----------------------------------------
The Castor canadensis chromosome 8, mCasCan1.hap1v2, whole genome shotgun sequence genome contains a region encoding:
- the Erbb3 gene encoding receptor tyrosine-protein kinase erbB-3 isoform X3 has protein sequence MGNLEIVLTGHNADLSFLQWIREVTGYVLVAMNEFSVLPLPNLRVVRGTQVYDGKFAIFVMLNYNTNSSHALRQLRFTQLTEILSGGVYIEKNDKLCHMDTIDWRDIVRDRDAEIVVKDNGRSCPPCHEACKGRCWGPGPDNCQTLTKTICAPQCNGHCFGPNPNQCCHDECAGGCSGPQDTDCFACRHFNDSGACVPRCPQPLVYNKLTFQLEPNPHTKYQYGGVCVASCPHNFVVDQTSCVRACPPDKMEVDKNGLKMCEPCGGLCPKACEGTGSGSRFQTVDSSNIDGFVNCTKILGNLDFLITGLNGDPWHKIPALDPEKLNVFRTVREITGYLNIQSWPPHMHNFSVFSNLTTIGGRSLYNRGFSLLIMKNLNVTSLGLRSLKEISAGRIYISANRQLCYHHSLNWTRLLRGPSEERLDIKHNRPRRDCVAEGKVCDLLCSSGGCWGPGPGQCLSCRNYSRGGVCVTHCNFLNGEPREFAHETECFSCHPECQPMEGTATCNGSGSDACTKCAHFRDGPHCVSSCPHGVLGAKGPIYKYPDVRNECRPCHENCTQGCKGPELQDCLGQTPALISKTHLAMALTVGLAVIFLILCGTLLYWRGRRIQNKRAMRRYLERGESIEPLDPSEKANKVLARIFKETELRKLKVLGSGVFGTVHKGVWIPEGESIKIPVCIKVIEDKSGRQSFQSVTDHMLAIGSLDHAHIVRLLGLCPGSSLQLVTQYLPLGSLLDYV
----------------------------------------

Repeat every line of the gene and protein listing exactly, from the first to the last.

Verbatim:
The Castor canadensis chromosome 8, mCasCan1.hap1v2, whole genome shotgun sequence genome contains a region encoding:
- the Erbb3 gene encoding receptor tyrosine-protein kinase erbB-3 isoform X3 has protein sequence MGNLEIVLTGHNADLSFLQWIREVTGYVLVAMNEFSVLPLPNLRVVRGTQVYDGKFAIFVMLNYNTNSSHALRQLRFTQLTEILSGGVYIEKNDKLCHMDTIDWRDIVRDRDAEIVVKDNGRSCPPCHEACKGRCWGPGPDNCQTLTKTICAPQCNGHCFGPNPNQCCHDECAGGCSGPQDTDCFACRHFNDSGACVPRCPQPLVYNKLTFQLEPNPHTKYQYGGVCVASCPHNFVVDQTSCVRACPPDKMEVDKNGLKMCEPCGGLCPKACEGTGSGSRFQTVDSSNIDGFVNCTKILGNLDFLITGLNGDPWHKIPALDPEKLNVFRTVREITGYLNIQSWPPHMHNFSVFSNLTTIGGRSLYNRGFSLLIMKNLNVTSLGLRSLKEISAGRIYISANRQLCYHHSLNWTRLLRGPSEERLDIKHNRPRRDCVAEGKVCDLLCSSGGCWGPGPGQCLSCRNYSRGGVCVTHCNFLNGEPREFAHETECFSCHPECQPMEGTATCNGSGSDACTKCAHFRDGPHCVSSCPHGVLGAKGPIYKYPDVRNECRPCHENCTQGCKGPELQDCLGQTPALISKTHLAMALTVGLAVIFLILCGTLLYWRGRRIQNKRAMRRYLERGESIEPLDPSEKANKVLARIFKETELRKLKVLGSGVFGTVHKGVWIPEGESIKIPVCIKVIEDKSGRQSFQSVTDHMLAIGSLDHAHIVRLLGLCPGSSLQLVTQYLPLGSLLDYV